EU should stay away from Finnish forests

Even if the Commission’s proposal has been praised for its position on biodiversity loss, carbon sinks and climate change, the government wants to secure the industry’s ability to invest in the future. [shutterstock/Michaelspb]

Forestry should be based on local conditions and knowhow in each member state, the Finnish government’s ministerial committee on EU affairs, chaired by Prime Minister Sanna Marin, said on Friday, highlighting that forest policy belongs to the competences of member states.

Even if the Commission’s proposal has been praised for its position on biodiversity loss, carbon sinks and climate change, the government wants to secure the industry’s ability to invest in the future. According to media sources, Finland also has reservations about the new certification system, closer-to-nature, currently being prepared by the Commission.

In mid-July, the European Commission published its Forest Strategy, where it called for better coordination and cooperation on forest-related initiatives between EU countries, which Finland already rejected back then, saying it was too detailed with regard to forest management and wood markets.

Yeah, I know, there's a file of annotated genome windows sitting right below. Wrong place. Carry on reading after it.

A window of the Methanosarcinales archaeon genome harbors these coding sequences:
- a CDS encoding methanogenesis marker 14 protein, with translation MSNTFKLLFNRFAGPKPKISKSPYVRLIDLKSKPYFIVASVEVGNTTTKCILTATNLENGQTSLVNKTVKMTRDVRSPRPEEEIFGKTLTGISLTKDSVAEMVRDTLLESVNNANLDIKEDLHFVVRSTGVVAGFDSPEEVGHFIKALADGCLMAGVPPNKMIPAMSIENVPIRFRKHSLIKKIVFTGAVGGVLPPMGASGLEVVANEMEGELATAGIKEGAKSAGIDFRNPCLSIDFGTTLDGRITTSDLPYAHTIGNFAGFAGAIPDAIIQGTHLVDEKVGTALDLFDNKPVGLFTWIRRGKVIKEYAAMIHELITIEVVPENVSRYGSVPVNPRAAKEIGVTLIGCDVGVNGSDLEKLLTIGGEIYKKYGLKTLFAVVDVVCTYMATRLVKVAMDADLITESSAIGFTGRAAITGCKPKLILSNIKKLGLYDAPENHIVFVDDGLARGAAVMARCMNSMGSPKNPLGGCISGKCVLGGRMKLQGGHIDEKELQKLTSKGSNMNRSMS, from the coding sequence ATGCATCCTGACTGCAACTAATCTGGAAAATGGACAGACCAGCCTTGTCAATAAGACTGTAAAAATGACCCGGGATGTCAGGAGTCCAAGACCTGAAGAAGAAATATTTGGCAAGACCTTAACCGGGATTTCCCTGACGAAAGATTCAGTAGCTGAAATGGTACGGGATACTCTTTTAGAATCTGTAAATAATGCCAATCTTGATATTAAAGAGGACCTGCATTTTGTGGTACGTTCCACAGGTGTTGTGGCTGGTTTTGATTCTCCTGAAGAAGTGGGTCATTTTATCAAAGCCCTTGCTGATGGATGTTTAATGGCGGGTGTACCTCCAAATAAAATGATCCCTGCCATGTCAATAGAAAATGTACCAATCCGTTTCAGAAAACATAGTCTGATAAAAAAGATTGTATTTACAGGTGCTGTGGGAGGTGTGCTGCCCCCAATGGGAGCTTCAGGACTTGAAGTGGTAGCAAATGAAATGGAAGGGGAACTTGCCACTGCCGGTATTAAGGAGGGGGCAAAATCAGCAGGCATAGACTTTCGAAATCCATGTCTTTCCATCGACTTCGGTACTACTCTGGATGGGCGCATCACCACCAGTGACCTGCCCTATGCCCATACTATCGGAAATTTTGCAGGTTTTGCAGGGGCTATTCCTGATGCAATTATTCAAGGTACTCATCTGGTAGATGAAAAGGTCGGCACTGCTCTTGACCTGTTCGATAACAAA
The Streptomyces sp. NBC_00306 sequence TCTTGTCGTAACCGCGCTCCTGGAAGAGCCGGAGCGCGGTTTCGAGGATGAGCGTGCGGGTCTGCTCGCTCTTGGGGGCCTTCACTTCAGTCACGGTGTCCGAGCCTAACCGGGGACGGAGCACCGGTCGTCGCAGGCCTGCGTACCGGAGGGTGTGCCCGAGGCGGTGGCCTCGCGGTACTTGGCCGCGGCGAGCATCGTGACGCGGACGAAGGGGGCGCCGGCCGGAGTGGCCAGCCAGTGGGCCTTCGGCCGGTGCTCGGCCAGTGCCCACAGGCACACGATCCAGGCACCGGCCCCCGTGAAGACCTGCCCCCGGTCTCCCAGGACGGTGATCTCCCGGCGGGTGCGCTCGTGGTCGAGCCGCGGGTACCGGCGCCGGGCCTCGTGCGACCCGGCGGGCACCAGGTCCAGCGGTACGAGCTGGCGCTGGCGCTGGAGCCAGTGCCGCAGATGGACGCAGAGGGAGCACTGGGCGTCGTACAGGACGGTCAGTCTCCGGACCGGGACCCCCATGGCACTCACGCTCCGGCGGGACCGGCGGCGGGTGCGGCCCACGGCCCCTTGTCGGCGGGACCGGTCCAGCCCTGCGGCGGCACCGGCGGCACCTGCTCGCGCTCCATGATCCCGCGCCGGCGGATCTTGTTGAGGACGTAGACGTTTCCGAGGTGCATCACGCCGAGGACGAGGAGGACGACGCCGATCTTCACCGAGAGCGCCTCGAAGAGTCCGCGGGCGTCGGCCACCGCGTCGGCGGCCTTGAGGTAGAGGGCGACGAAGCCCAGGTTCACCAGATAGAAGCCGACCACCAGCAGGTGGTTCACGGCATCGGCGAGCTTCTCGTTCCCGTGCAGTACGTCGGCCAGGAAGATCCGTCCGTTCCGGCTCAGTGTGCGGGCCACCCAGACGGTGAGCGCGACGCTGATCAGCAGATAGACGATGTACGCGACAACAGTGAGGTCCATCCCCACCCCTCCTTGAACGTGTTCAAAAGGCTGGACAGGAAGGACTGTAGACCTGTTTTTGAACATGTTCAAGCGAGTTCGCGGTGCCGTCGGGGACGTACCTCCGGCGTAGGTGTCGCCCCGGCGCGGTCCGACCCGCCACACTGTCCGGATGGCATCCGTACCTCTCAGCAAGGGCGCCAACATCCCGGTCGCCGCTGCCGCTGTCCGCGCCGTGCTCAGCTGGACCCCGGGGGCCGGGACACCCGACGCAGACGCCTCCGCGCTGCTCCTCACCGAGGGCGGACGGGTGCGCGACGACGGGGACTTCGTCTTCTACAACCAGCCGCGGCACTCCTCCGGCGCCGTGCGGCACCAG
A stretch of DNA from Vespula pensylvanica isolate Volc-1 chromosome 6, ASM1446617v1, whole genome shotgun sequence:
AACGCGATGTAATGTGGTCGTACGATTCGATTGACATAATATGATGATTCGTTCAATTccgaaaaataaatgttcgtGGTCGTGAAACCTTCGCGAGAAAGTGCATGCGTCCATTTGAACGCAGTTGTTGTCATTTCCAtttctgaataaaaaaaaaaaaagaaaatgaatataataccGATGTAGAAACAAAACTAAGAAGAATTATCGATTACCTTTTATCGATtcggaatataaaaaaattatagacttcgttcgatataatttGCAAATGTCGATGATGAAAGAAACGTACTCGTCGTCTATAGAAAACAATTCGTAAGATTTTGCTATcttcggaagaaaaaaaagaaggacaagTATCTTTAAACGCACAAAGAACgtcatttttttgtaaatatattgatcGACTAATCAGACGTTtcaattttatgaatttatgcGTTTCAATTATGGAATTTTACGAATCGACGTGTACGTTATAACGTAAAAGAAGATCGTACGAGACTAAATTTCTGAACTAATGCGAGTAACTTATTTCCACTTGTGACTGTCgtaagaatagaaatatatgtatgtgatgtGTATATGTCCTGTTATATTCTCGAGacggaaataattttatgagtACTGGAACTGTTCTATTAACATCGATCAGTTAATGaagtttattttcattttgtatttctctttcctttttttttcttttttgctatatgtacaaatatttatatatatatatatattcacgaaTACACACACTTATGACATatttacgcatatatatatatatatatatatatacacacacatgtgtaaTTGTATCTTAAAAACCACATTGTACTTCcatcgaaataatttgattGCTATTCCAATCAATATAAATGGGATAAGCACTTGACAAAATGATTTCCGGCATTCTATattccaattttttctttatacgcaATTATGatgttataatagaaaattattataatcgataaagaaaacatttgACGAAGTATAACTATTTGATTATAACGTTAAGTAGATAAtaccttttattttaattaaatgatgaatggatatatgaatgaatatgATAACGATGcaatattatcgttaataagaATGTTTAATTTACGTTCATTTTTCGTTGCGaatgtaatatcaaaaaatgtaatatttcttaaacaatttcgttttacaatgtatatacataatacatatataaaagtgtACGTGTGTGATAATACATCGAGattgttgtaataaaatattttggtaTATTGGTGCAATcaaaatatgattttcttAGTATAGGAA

But Finland is not the only country to be critical of the strategy. Several EU countries have raised concerns about the forest strategy and its implications for domestic competences, EUObserver reported. Germany and Austria are said to be ready to reject the strategy for good, while EU agriculture ministers will discuss the strategy in mid-October.

Finland is the EU’s most heavily forested country, with 73% of its land area covered by forests, followed by Sweden, where 67% is covered with forest.

Finland has some 660,000 private forest owners and forest industry products represent 20% of exports.

(Pekka Vänttinen | EURACTIV.com)

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